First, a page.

Arctic sea ice thinning faster than expected. Sea ice in Arctic coastal locations is shrinking up to twice as rapidly as previously anticipated. According to a recent modeling study that used data from the University College London (UCL) and other sources.
To determine sea ice thickness, you use an instrument that measures the height of the ice above the water. And the measurements are thrown off because of the weight of the snow on the ice floe. Scientists take steps to compensate for this inaccuracy using a map of snow depth in the Arctic. Which is decades out of date and does not account for climate change.
A new study was recently published in the journal “The Cryosphere” that utilized a new computer model to replace the map shown in the first study and used that model to estimate ice thickness variation across the Arctic in key coastal regions. Researchers discovered that the thinning of sea ice in these regions is occurring at a rate that is 70 to 100% faster than estimated in the first study.
We saw a change in the chemistry of the mixture. We saw a change in the composition of the mixture. “A diminished thickness of Arctic sea ice is an early indication of the Arctic’s health. Thick ice is a major insulator, with winter months when it is abundant acting to trap heat inside the water. 2) in the summer months when it is less abundant acting to block sunlight. Thinner ice will be less stable through the summer melt because it will break down quicker.”
To calculate the thickness of sea ice we used a snow map, 20 years ago. Which was the last update.
Sea ice formation is happening later and later in the year, and thus, the snow on top doesn’t have enough time to pile up. This is the first time our calculations have accounted for this reduced snow depth, and the results show that the ice shelf is shrinking quicker than we believed.
The study’s lead author, Professor Julienne Stroeve (UCL Earth Sciences), commented: “There are a number of uncertainties in measuring sea ice thickness, but we believe our new measurements are a significant advance over previously used calculations, with respect to how they more accurately interpret the data we have from satellites.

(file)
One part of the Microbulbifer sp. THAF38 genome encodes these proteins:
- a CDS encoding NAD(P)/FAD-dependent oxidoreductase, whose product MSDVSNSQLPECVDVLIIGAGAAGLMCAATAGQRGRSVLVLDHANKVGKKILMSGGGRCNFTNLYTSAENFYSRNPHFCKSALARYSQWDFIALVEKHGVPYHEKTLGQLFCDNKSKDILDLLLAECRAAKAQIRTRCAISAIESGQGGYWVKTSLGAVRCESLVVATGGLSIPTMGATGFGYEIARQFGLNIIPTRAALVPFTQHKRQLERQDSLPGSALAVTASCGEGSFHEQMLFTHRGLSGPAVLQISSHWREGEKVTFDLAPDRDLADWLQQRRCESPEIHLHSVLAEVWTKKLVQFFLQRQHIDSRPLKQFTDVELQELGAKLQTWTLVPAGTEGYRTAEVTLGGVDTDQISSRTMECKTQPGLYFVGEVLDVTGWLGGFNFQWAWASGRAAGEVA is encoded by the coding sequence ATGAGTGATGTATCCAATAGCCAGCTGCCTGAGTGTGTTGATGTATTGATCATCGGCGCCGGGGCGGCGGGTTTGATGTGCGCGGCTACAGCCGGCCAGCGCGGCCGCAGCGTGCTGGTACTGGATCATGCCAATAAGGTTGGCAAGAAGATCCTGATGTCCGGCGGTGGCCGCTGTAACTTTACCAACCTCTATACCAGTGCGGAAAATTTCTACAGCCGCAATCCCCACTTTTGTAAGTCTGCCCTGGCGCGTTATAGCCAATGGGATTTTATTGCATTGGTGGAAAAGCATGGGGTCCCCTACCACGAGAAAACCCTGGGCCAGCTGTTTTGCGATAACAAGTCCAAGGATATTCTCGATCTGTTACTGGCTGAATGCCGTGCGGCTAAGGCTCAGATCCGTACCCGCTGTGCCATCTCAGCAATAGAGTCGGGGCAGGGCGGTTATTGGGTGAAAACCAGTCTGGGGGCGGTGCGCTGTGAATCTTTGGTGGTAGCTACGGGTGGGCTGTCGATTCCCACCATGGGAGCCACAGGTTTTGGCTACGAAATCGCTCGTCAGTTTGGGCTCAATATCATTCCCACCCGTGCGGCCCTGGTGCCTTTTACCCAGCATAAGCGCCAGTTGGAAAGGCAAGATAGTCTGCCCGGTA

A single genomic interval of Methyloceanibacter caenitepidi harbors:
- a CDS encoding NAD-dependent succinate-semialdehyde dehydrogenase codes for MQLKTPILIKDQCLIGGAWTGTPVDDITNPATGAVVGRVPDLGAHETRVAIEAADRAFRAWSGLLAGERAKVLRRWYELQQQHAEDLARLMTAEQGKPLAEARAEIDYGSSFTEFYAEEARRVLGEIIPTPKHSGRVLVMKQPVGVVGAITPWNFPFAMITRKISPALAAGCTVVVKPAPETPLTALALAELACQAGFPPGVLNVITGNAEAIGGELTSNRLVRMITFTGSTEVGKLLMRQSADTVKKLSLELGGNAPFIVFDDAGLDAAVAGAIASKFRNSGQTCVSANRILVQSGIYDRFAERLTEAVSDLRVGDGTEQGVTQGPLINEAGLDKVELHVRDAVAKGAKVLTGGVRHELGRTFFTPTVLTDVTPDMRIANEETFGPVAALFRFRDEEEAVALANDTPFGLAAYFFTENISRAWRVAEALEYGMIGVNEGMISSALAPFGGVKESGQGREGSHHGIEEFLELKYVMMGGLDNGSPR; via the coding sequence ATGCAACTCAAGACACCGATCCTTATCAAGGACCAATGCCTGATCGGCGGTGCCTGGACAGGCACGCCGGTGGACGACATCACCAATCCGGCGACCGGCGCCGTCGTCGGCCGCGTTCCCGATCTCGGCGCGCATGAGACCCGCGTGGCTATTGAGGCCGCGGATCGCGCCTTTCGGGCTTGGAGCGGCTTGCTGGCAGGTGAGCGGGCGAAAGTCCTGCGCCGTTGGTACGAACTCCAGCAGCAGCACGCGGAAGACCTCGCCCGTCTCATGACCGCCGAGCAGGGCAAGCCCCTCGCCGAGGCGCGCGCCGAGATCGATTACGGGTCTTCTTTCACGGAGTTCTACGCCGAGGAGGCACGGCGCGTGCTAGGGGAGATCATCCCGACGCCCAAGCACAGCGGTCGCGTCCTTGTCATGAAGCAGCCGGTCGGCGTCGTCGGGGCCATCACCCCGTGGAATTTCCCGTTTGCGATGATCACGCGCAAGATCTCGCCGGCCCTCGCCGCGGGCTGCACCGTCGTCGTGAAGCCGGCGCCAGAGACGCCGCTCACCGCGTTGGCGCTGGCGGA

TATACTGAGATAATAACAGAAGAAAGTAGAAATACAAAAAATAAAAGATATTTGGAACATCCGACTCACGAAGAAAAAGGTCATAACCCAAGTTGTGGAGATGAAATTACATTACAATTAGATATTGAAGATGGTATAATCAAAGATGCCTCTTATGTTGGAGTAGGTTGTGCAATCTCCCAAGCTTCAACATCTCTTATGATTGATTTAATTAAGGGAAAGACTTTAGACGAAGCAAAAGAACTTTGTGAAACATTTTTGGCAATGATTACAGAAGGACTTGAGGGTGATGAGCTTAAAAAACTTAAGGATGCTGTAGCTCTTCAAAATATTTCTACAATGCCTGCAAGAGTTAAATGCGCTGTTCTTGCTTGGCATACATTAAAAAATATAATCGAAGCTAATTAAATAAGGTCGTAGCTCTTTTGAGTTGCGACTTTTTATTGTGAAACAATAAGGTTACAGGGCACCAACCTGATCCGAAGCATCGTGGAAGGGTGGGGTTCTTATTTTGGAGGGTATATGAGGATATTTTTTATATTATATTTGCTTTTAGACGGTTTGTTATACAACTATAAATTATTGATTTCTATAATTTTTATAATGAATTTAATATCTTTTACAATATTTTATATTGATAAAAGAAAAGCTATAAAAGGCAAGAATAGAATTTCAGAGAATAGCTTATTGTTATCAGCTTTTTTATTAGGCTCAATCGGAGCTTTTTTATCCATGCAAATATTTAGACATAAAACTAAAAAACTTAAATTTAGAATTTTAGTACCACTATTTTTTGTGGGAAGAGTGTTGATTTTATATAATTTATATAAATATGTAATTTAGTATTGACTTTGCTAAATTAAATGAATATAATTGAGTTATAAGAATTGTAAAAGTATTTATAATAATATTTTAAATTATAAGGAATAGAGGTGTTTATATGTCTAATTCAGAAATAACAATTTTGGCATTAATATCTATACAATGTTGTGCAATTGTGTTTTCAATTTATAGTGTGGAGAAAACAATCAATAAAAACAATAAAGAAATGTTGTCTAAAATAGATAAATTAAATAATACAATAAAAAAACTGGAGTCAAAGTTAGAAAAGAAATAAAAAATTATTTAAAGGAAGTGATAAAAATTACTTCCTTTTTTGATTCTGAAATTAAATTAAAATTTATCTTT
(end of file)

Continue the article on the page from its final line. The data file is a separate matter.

We hope this research can be used to better examine the performance of climate models that forecast the long-term consequences of climate change in the Arctic — a region that is warming three times faster than the rest of the world, and whose billions of square kilometers of ice are necessary to maintain global temperature equilibrium.
The researchers used radar from the European Space Agency’s CryoSat-2 satellite to determine the thickness of sea ice. The researchers studied how long it takes for the radar waves to bounce back off the ice, with which they determined the ice’s height above the water, using which they concluded the ice’s entire thickness.
The new study used a novel snow model
Previously developed by researchers at UCL and Colorado State University, called SnowModel-LG, which is capable of calculating snow depth and density using inputs such as air temperature, snowfall, and ice motion data to follow how much snow accumulates on sea ice as it moves around the Arctic Ocean.
The team performed all of the previous research, including a snow model simulation and satellite radar readings, and determined the overall rate of loss in sea ice thickness in the Arctic, as well as the year-to-year variability in sea ice thickness.
New models were developed, and the data was compared to previous models, with the newer model indicating a 70%, 98%, and 110% rise in the three coastal seas, Laptev, Kara, and Chukchi seas, respectively, in terms of decrease.
By correlating data from all seven coastal seas throughout the period from 1958 to 2009. They discovered that year-to-year variability in sea ice thickness had grown by 58% in all coastal seas.
The thickness of sea ice on the shoreline is normally anything from half a meter to two meters. As the amount of ice in this location diminishes, it is harder to keep the ice around during the summer. More and quicker thinning of sea ice in the coastal Arctic Seas has ramifications for human activity in the area. Particularly as it pertains to shipping in the Northern Sea Route during part of the year. As well as the exploitation of resources from the seabed, such as oil, gas, and minerals.
Arctic sea ice thinning faster than expected
Mallet explained. “It will help if more ships take the route around Siberia. Which would result in less fuel and carbon emissions used to transfer commodities across the globe. Notably between China and Europe.
“Although this increased risk increases the repercussions of a gasoline leak in the Arctic, which is disastrous. It is worth noting that an increase in risk entails an increase in financial load. While a thinning of coastal sea ice makes coastal towns more vulnerable to extreme weather and wave action. So, the same development may also be concerning for indigenous populations. As it exposes their villages to dangerous and volatile conditions from the ocean.”
In addition to being a co-author of this study. Mallett, Professor Stroeve, and his colleague Michel Tsamados from UCL Earth Sciences have contributed to investigating snow and ice in the Arctic aboard the German research vessel Polarstern. Which circumnavigated the central Arctic Ocean in 2019 and 2020.
The United Kingdom’s Natural Environment Research Council, the European Space Agency (ESA), And the United States National Aeronautics and Space Administration (NASA). Supports the researchers.